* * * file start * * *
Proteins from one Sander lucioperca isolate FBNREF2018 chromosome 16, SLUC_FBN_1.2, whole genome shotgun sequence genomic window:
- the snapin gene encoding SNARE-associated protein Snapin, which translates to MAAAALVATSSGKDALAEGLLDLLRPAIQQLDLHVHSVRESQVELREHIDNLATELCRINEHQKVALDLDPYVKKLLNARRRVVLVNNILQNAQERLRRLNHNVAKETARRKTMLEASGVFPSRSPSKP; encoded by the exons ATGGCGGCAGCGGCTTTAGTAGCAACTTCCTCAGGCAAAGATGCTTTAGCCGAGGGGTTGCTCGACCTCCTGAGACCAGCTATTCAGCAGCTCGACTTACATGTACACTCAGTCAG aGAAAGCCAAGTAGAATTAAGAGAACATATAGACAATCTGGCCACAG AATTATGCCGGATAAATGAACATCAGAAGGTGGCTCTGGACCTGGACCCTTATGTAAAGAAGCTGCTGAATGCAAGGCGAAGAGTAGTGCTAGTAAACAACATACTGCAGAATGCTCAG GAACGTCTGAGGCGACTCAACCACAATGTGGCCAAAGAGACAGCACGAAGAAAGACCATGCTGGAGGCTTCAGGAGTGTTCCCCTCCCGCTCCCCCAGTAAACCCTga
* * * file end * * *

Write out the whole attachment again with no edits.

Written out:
Proteins from one Sander lucioperca isolate FBNREF2018 chromosome 16, SLUC_FBN_1.2, whole genome shotgun sequence genomic window:
- the snapin gene encoding SNARE-associated protein Snapin, which translates to MAAAALVATSSGKDALAEGLLDLLRPAIQQLDLHVHSVRESQVELREHIDNLATELCRINEHQKVALDLDPYVKKLLNARRRVVLVNNILQNAQERLRRLNHNVAKETARRKTMLEASGVFPSRSPSKP; encoded by the exons ATGGCGGCAGCGGCTTTAGTAGCAACTTCCTCAGGCAAAGATGCTTTAGCCGAGGGGTTGCTCGACCTCCTGAGACCAGCTATTCAGCAGCTCGACTTACATGTACACTCAGTCAG aGAAAGCCAAGTAGAATTAAGAGAACATATAGACAATCTGGCCACAG AATTATGCCGGATAAATGAACATCAGAAGGTGGCTCTGGACCTGGACCCTTATGTAAAGAAGCTGCTGAATGCAAGGCGAAGAGTAGTGCTAGTAAACAACATACTGCAGAATGCTCAG GAACGTCTGAGGCGACTCAACCACAATGTGGCCAAAGAGACAGCACGAAGAAAGACCATGCTGGAGGCTTCAGGAGTGTTCCCCTCCCGCTCCCCCAGTAAACCCTga